paid tribute to
on Wednesday, with Commissioner
remembering his late sister-in-law and the impact she had on Chicagoans.
“She was a hope to people, she affected peoples’ lives,” Daley said. “Today, I met a woman who just said to me, she gave me hope. I’m living with
, I fight this every single day and I saw her go through it.”
Maggie Daley was 68 when she died on Thanksgiving evening, with former Mayor
and her family at her side. She had been treated for metastatic
She is perhaps best known for her work with After School Matters, a nonprofit she founded to provide various programs for Chicago children after classes are done for the day. The organization had its roots in Gallery 37, which Maggie Daley co-founded as an art program in 1991 in a vacant lot in the Loop. Mrs. Daley also was an advocate for the city's museums and other cultural institutions, and many arts patrons have said she pushed her husband to be more supportive of them.
has said he is talking with the Daley family to try to figure out the best way to permanently acknowledge what she meant to Chicago. Renaming the
is a possibility. A women's cancer center at
already bears her name. And DePaul University christened a building in its downtown campus after her and her husband.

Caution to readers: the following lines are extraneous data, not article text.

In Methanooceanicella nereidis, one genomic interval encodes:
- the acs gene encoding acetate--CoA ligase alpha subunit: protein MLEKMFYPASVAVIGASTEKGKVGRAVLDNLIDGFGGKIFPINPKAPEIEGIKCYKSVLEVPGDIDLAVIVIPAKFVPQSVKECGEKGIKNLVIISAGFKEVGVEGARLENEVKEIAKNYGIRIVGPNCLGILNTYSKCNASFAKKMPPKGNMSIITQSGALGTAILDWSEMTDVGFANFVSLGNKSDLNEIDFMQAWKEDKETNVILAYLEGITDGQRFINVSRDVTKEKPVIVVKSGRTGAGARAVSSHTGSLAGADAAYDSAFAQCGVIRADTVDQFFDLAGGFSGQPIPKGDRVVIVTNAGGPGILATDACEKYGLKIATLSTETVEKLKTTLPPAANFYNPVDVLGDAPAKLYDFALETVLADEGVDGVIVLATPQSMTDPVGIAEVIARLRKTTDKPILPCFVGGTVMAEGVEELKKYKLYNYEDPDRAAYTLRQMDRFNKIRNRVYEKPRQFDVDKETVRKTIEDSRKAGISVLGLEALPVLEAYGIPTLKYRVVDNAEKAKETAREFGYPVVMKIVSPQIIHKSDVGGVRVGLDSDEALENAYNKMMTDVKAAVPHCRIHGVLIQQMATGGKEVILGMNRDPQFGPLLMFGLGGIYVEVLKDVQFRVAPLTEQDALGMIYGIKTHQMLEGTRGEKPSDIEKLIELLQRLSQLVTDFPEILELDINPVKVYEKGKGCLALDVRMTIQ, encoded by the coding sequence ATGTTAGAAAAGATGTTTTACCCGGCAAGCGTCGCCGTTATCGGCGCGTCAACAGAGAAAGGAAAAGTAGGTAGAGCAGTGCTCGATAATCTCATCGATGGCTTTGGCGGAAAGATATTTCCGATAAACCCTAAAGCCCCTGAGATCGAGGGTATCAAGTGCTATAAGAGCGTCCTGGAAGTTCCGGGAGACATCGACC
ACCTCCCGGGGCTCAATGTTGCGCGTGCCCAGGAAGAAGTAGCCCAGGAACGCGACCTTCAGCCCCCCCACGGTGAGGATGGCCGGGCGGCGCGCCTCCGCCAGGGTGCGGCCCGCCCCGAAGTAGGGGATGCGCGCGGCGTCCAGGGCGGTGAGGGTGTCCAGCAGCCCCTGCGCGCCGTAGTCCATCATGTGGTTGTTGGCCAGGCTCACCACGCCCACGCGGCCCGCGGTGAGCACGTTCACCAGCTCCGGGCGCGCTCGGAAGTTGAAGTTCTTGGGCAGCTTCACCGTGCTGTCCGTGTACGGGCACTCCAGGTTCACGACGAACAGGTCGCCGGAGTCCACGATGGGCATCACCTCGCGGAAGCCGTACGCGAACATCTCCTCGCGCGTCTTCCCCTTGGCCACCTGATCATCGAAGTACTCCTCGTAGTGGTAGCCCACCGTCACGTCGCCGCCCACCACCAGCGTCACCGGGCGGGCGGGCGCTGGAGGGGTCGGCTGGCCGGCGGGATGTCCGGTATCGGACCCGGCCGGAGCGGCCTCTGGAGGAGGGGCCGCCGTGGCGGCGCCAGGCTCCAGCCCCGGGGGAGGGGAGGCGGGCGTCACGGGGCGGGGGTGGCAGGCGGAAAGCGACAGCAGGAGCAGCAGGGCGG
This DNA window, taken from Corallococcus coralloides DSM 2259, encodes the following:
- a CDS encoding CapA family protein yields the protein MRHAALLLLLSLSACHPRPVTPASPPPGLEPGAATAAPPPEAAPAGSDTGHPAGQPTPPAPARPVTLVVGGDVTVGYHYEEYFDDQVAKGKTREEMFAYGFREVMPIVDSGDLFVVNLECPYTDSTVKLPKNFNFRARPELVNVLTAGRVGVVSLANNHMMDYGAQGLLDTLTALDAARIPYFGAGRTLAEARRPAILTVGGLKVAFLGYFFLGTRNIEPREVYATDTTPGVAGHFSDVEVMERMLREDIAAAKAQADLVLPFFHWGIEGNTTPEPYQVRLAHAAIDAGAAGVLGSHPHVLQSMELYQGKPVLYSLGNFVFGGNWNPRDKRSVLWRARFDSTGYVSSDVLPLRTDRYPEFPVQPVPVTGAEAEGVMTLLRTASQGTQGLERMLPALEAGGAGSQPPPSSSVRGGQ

The commissioner described his sister-in-law as someone who was the last to leave Christmas parties, and that she was one always encouraging others to dance to the end.
“That’s how I’ll remember her, the love, her smile, and, on behalf of my family, I would like to extend our gratitude,” Daley said. “As has been said, my mom saved the Cultural Center from the wrecking ball and Maggie was one who was able to preserve it. There’s many ways to remember her and I know I’ve said this before, and
had a quote, let us not cry because it’s over, but let us smile because it happened. She brought a smile to everyone and I thank her.”
County Board President
, who served as 4th Ward alderman before taking office last December, said she remembers encountering the former first lady at various events.
“My favorite, frankly, were